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VIDEO5:5305:53Former FDA chief Scott Gottlieb on post-vaccine heart inflammation symptomsSquawk Box

Rare instances of heart inflammation in young people after receiving their second Covid vaccine dose require further inquiry, Dr. Scott Gottlieb told CNBC on Friday.

However, the former Food and Drug Administration commissioner said the cases have mostly been mild and should not dissuade people from signing up for the two-shot regimens from Pfizer and Moderna.

"At this point, the risk benefit still favors vaccination certainly in this age group," Gottlieb, a Pfizer board member, said in an interview on "Squawk Box." "That's what CDC and FDA have also affirmed."

A day earlier, the Centers for Disease Control and Prevention indicated it's seen a higher-than-projected number of cases of heart inflammation in 16- to 24-year-olds following their second Covid shot—  275 recorded occurrences compared with expectations of between 10 and 102.

In people age 30 and below, there's been 475 total reported cases of myocarditis or pericarditis, which, according to the CDC, involves inflammation of the heart muscle or the lining around it. Men make up the vast majority of reported instances of post-vaccine myocarditis or pericarditis.

Of the 270 people who developed the conditions and have been discharged from the hospital, 81% have fully recovered, according to CDC data. The remaining 19% either still have symptoms or their status is not known. Fifteen people are still hospitalized, per the CDC.

Symptoms, which include chest pain and shortness of breath, typically develop when a few days of receiving the vaccine, according to the CDC.

Gottlieb said many questions remain about the connection between the heart inflammation and the Covid vaccines from Pfizer and Moderna.

"I think at this point you need to assume there's a causal relationship between the vaccine and these observations until you can prove otherwise," said Gottlieb, who led the FDA from 2017 to 2019 in the Trump administration.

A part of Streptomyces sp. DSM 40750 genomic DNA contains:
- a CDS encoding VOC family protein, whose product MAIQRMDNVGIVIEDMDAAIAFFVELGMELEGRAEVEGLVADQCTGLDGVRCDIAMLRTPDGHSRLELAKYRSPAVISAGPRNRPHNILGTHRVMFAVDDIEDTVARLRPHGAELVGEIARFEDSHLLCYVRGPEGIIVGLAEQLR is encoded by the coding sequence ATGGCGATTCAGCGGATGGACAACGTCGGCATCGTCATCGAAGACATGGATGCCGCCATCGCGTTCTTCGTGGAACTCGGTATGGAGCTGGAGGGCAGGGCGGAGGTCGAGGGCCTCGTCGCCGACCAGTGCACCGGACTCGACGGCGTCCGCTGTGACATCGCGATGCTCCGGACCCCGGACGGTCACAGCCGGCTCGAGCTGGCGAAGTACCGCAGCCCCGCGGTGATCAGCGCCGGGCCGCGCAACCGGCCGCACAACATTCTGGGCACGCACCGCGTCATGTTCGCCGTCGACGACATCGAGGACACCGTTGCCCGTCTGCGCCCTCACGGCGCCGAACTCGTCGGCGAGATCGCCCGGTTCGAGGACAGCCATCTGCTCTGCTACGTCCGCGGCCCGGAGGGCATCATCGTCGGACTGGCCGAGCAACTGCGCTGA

Gottlieb said what's not known yet is whether there's something specific about the vaccines that are causing heart inflammation. "We know the vaccine induces inflammatory response. That's why you get a fever. That's why you get injection-site pain because your immune system is stimulated."

"Is this a more generalized inflammatory response from the vaccine that's localizing in the heart in some patients?" Gottlieb asked, rhetorically. "Or is this something that's more direct, where the vaccine itself is triggering some kind of very targeted immune reaction and it's manifesting in this way? We don't have the answers to these questions."

It's possible additional cases haven't been recorded, Gottlieb said, but "we are probably capturing most of the severe cases." He added, "When you look at the number of people who are having severe cases of pericarditis, it's very small numbers right now."

Roughly 141.5 million people in the U.S. have been fully vaccinated against Covid, according to CDC data. The vaccines have been critical in driving down the number of coronavirus cases in the U.S. to their lowest levels since early in the pandemic.

VIDEO1:5101:51Americans split on whether employers should require Covid vaccination proofThe News with Shepard Smith

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Utah veteran, a Purple Heart recipient, fulfills skydiving dream on 90th birthday

A Korean War veteran who received a Purple Heart fulfilled a lifelong dream Saturday by doing his first skydiving jump on his 90th birthday. 

"I’m so excited to jump," Joseph Dale Jaramillo told FOX 13 of Salt Lake City as he watched others landing from their skydives at Skydive Utah outside the city. 

Jaramillo said he had wanted to join the Army’s 101st Airborne Division but he didn’t weigh enough at the time. 

MINNESOTA MERCHANT MARINE VETERAN RECEIVES MEDAL FOR WWII HEROISM

Still, he proudly fought overseas and even saved a man when he was injured. 

"I couldn’t hardly move my arm," Jaramillo said of his injury that led to his Purple Heart. "Even all that, I still saved a guy."

"I’m going to holler all the way down," he laughed of the impending 14,000-foot leap as he suited up and got into the plane. 

Jaramillo gave a thumbs-up as he landed, promising he would try to do it again on his 95th birthday. 

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"I want to do it all over again!" he shouted excitedly with a smile. 

Skydive Utah said it gets around one customer over 80 years old each week wanting to jump, according to FOX 13. 

Earlier this year, a World War II veteran pilot did his first skydiving jump in Arizona for his 100th birthday, according to People magazine. 

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